Benjamin Abel wrote a November 2019 article titled
“Why Lawsuits Are Taking Aim at Quick-Service Meal Pricing” in QSR magazine.
In the article, Abel noted that a new batch of lawsuits have been filed
alleging that defendant restaurants deceived the plaintiffs by charging
more than advertised for various meal deals. However, such suits may have a
tough time getting past motions to dismiss because “courts have been
largely unreceptive to such claims, holding that customers cannot be
deceived when they receive the food they ordered and can compare prices for
themselves prior to purchase,” Abel wrote.
Abel added that “the nature of quick-service restaurants has typically been
fatal for these claims, given the menu boards featured prominently for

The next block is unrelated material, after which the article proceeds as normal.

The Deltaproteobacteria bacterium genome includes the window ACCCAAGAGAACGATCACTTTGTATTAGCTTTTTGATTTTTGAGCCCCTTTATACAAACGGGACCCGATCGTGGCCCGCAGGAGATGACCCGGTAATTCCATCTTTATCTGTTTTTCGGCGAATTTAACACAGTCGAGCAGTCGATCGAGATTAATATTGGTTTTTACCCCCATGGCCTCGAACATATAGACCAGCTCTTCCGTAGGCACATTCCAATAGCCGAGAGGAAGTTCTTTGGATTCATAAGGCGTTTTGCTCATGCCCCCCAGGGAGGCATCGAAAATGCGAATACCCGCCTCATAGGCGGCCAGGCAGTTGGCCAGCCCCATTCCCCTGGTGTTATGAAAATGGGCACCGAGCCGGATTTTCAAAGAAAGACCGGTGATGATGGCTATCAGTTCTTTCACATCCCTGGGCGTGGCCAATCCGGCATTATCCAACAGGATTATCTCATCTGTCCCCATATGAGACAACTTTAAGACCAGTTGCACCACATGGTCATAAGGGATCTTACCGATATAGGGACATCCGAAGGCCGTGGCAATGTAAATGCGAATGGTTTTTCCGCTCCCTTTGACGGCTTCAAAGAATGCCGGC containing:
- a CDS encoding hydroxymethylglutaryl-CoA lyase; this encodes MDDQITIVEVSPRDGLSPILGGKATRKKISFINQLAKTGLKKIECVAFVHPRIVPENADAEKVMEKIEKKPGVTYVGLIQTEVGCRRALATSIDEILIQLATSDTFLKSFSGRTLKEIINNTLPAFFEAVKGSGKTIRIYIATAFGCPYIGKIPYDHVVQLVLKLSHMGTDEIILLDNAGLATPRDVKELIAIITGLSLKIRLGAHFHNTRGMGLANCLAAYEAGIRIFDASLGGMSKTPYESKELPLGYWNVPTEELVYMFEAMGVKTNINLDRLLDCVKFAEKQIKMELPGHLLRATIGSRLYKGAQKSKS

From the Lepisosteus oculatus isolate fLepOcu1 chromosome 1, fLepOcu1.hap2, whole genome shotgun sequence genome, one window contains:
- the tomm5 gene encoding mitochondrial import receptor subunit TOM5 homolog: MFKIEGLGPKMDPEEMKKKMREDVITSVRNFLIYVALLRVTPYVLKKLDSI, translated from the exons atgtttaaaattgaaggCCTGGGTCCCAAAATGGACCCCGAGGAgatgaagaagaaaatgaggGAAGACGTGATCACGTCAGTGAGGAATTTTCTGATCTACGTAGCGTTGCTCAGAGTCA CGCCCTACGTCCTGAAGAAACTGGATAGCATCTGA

consumers to view and the order totals given to customers prior to
receiving their meals.”
To succeed, plaintiffs “must somehow convince courts that it was reasonable
for them to neither stop to compare prices prior to ordering nor inquire
about the price discrepancy at the time of purchase and before receiving
their food.” Yet case law suggests “most meal-deal plaintiffs will have a
tough time explaining to the courts why they didn’t realize the price
differences prior to purchase,” Abel wrote.